I’ve had a career between then and now, and perhaps arrogantly I didn’t expect to be back here, in a queue, hoping someone might ask me to slaughter chickens in exchange for minimum wage. I always thought I was winging it in music journalism though. I’m a good writer. I’m creative. I’m decent at editing and I know loads about music. But the thing with working class people is that we fall into one of two camps; we either front out our insecurities with bravado (boxers, rock stars, footballers) or we’re enslaved by them (more-or-less everyone else). That’s how I see it anyway, though I think I’ve always fallen between the two camps. My response to turning up in a magazine office aged 22 and realising that I hadn’t read anywhere near the amount of books everyone else had, or travelled to the places that they had, or knew that wearing sweatpants to the office wasn’t the done thing, wasn’t to retreat into myself but cosplay as Jack Duckworth. And then go home and retreat into myself.
I never felt worthy of the career I had, even though my abilities would suggest I deserved to be there. Maybe that’s why I ended up back here in this queue. Actually, there’s lots of reasons why I’m back in this queue. OCD didn’t help in the slightest. But I wonder what difference believing I deserved to walk through the doors of legendary media institutions would have made? Would I have approached my career with more care and self-preservation and not like a punk obsessed Viking berserker?
Oh hang on, I’m at the front of the queue. Give me a second.
“Hello Mr McMahon. What brings you here today?”
“Well, I’m looking for a job…”
“Okay, well shall we talk about your employment history?” says the man behind the desk.
“Sure. Well I used to be the Features Editor of NME. Then I was the editor of Kerrang! magazine.”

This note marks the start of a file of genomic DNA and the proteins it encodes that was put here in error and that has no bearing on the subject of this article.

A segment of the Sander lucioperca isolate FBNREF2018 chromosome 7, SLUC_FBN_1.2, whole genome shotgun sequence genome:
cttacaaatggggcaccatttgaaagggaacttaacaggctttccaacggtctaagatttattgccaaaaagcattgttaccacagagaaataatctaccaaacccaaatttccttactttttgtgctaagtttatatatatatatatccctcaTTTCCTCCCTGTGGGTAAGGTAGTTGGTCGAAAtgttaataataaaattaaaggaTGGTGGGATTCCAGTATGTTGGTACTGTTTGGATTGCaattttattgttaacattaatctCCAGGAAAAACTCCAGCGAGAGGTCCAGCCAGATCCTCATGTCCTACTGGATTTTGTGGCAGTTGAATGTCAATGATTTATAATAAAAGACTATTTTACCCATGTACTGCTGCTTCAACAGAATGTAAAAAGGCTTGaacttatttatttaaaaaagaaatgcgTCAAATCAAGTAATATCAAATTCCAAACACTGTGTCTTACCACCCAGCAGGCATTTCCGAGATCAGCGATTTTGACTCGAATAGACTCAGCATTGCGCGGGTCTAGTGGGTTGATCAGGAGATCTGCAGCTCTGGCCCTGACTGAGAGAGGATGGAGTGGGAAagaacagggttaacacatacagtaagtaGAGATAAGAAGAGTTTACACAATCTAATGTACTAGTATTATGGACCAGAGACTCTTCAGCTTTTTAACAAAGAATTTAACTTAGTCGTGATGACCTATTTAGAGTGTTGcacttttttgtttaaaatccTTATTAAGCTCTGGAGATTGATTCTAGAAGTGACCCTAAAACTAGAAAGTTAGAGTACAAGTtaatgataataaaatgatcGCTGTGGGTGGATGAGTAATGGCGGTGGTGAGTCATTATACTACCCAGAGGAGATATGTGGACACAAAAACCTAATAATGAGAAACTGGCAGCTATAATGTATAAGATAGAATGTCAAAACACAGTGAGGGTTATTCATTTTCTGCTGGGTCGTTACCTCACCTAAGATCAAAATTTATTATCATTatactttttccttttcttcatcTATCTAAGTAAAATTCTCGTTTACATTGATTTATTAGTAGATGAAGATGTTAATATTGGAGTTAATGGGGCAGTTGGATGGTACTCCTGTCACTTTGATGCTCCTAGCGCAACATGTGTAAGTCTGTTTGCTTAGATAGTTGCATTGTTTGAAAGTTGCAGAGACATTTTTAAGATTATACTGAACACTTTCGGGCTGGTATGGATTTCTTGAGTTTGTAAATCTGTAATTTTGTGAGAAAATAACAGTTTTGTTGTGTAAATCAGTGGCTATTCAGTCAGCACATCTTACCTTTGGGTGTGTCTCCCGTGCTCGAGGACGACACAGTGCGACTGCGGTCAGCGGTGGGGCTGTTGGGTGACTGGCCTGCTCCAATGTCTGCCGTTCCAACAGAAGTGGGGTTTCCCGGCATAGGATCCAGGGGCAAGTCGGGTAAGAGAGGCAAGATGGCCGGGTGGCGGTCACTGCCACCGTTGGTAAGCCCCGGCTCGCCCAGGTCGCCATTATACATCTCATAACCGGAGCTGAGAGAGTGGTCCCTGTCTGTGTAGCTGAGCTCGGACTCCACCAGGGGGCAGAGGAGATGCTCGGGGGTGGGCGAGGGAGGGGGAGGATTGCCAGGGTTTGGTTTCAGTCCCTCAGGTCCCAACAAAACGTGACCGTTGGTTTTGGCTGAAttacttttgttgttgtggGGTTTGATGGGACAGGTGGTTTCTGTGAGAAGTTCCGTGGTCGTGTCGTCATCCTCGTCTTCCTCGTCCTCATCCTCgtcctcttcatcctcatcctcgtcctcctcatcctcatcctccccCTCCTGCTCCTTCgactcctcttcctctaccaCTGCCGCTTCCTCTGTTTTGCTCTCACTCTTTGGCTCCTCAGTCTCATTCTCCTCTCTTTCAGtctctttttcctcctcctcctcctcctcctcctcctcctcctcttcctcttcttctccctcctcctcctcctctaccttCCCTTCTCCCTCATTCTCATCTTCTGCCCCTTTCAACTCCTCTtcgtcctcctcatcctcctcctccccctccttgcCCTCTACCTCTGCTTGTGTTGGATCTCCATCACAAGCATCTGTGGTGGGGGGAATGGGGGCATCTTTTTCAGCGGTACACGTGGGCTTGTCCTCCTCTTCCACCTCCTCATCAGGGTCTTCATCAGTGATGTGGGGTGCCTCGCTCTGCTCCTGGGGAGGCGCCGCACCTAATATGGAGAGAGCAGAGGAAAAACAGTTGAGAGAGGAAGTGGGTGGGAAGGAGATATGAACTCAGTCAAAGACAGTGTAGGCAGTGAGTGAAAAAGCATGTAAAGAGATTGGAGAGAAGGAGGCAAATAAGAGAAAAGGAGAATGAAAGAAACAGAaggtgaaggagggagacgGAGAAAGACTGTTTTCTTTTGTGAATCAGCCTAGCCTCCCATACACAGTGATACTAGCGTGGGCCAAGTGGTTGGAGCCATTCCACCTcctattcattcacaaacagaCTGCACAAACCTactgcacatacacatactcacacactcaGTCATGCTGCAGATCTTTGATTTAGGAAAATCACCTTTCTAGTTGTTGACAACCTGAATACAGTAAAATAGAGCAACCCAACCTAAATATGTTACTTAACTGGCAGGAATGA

“I’m sorry, I don’t know what those things are,” says the man. He’s nice. I think I could just about, if I’d started young, be his father.
Behind him I can see the ghost of my dad. He’s mouthing the words, “I told you you’d regret not getting a proper career…”
“Could you be the editor of another magazine?” says the man at the job centre.
“I don’t think so,” I say, trying not to splutter. “There aren’t really any music magazines left now…”
“Okay, well what are your other interests?” he asks.
“Well, I’ve very interested in Bigfoot, UFOs, ghosts, lower league football, true crime, I have a mild interest in conspiracy theories, philosophy, religion… I’ve actually been listening to the bible on Audible, but not because I really believe in that version of the creation story but I just think it’s an interesting document of human history. I think humans were probably genetically engineered by aliens and the miracles the bible talks about can be explained by facets of quantum physics we don’t understand yet.”
“Could you take a shift or two in a call centre?”
“Sure,” I say.
The ghost of my dad rolls his eyes.
Oh hey. I wrapped up The James McMahon Music Podcast. It might be back at some point. It probably won’t. I explain in more detail why I’ve knocked it on the head within the last episode. I think 230 episodes was a good run, and I’m very grateful to anyone who came on the show, helped me access talent for the show, and of course, anyone who listened, especially those that rated/reviewed. That podcast gave me a lot, if only to show me that there was something else to do during lockdown other than eating crisps and crying. If you’re a fan of my voice? Don’t fear! I have a new podcast, with my friend Dana, called Brain Worms, which is about how the internet is making us all mental. New episodes every Friday – and maybe even in-between.
Do subscribe won’t you, and I do hope you’re all doing very well.
Spoook - the Substack of James McMahon is a reader-supported publication. To receive new posts and support my work, consider becoming a free or paid subscriber.